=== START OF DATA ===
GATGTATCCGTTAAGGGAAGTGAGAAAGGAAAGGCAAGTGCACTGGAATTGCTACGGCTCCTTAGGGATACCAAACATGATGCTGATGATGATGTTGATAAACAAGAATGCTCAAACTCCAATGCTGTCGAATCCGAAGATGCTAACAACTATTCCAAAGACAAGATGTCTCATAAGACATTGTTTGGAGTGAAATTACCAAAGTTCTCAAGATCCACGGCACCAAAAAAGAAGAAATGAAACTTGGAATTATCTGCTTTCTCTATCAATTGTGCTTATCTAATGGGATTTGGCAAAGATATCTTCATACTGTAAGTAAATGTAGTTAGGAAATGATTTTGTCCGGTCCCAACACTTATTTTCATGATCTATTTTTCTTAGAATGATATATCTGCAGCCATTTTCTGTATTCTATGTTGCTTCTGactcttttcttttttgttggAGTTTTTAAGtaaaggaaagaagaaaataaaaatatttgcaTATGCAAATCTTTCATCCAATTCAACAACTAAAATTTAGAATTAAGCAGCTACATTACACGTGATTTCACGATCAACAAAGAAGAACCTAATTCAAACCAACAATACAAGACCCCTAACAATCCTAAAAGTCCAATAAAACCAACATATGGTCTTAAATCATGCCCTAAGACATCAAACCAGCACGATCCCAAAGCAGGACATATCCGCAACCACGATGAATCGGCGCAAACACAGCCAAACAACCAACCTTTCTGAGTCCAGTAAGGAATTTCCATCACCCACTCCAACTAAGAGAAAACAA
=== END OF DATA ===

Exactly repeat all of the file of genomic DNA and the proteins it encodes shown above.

GATGTATCCGTTAAGGGAAGTGAGAAAGGAAAGGCAAGTGCACTGGAATTGCTACGGCTCCTTAGGGATACCAAACATGATGCTGATGATGATGTTGATAAACAAGAATGCTCAAACTCCAATGCTGTCGAATCCGAAGATGCTAACAACTATTCCAAAGACAAGATGTCTCATAAGACATTGTTTGGAGTGAAATTACCAAAGTTCTCAAGATCCACGGCACCAAAAAAGAAGAAATGAAACTTGGAATTATCTGCTTTCTCTATCAATTGTGCTTATCTAATGGGATTTGGCAAAGATATCTTCATACTGTAAGTAAATGTAGTTAGGAAATGATTTTGTCCGGTCCCAACACTTATTTTCATGATCTATTTTTCTTAGAATGATATATCTGCAGCCATTTTCTGTATTCTATGTTGCTTCTGactcttttcttttttgttggAGTTTTTAAGtaaaggaaagaagaaaataaaaatatttgcaTATGCAAATCTTTCATCCAATTCAACAACTAAAATTTAGAATTAAGCAGCTACATTACACGTGATTTCACGATCAACAAAGAAGAACCTAATTCAAACCAACAATACAAGACCCCTAACAATCCTAAAAGTCCAATAAAACCAACATATGGTCTTAAATCATGCCCTAAGACATCAAACCAGCACGATCCCAAAGCAGGACATATCCGCAACCACGATGAATCGGCGCAAACACAGCCAAACAACCAACCTTTCTGAGTCCAGTAAGGAATTTCCATCACCCACTCCAACTAAGAGAAAACAA